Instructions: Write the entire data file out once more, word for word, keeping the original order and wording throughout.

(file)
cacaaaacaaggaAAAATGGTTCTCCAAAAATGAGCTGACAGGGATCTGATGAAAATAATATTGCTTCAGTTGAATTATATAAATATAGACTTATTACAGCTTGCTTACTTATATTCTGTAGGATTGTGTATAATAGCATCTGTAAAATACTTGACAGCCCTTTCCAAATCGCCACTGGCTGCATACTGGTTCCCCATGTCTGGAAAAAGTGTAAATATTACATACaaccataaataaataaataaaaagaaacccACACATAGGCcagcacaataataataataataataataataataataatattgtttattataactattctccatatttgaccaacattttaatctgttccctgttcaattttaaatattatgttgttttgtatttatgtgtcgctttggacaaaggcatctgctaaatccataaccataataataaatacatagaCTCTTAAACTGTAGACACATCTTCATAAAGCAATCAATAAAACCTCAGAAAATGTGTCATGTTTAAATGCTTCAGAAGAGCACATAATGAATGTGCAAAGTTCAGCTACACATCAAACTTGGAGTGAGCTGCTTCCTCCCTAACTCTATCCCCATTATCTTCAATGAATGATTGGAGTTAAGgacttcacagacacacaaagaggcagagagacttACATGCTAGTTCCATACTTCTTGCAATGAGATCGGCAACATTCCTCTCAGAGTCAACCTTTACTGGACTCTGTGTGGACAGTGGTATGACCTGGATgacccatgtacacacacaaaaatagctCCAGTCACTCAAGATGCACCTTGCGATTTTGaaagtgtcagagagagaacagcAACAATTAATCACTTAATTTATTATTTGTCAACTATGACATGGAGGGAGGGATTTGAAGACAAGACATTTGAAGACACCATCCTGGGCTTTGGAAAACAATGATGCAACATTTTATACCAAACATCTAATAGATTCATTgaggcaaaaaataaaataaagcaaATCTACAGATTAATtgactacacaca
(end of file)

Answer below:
cacaaaacaaggaAAAATGGTTCTCCAAAAATGAGCTGACAGGGATCTGATGAAAATAATATTGCTTCAGTTGAATTATATAAATATAGACTTATTACAGCTTGCTTACTTATATTCTGTAGGATTGTGTATAATAGCATCTGTAAAATACTTGACAGCCCTTTCCAAATCGCCACTGGCTGCATACTGGTTCCCCATGTCTGGAAAAAGTGTAAATATTACATACaaccataaataaataaataaaaagaaacccACACATAGGCcagcacaataataataataataataataataataataatattgtttattataactattctccatatttgaccaacattttaatctgttccctgttcaattttaaatattatgttgttttgtatttatgtgtcgctttggacaaaggcatctgctaaatccataaccataataataaatacatagaCTCTTAAACTGTAGACACATCTTCATAAAGCAATCAATAAAACCTCAGAAAATGTGTCATGTTTAAATGCTTCAGAAGAGCACATAATGAATGTGCAAAGTTCAGCTACACATCAAACTTGGAGTGAGCTGCTTCCTCCCTAACTCTATCCCCATTATCTTCAATGAATGATTGGAGTTAAGgacttcacagacacacaaagaggcagagagacttACATGCTAGTTCCATACTTCTTGCAATGAGATCGGCAACATTCCTCTCAGAGTCAACCTTTACTGGACTCTGTGTGGACAGTGGTATGACCTGGATgacccatgtacacacacaaaaatagctCCAGTCACTCAAGATGCACCTTGCGATTTTGaaagtgtcagagagagaacagcAACAATTAATCACTTAATTTATTATTTGTCAACTATGACATGGAGGGAGGGATTTGAAGACAAGACATTTGAAGACACCATCCTGGGCTTTGGAAAACAATGATGCAACATTTTATACCAAACATCTAATAGATTCATTgaggcaaaaaataaaataaagcaaATCTACAGATTAATtgactacacaca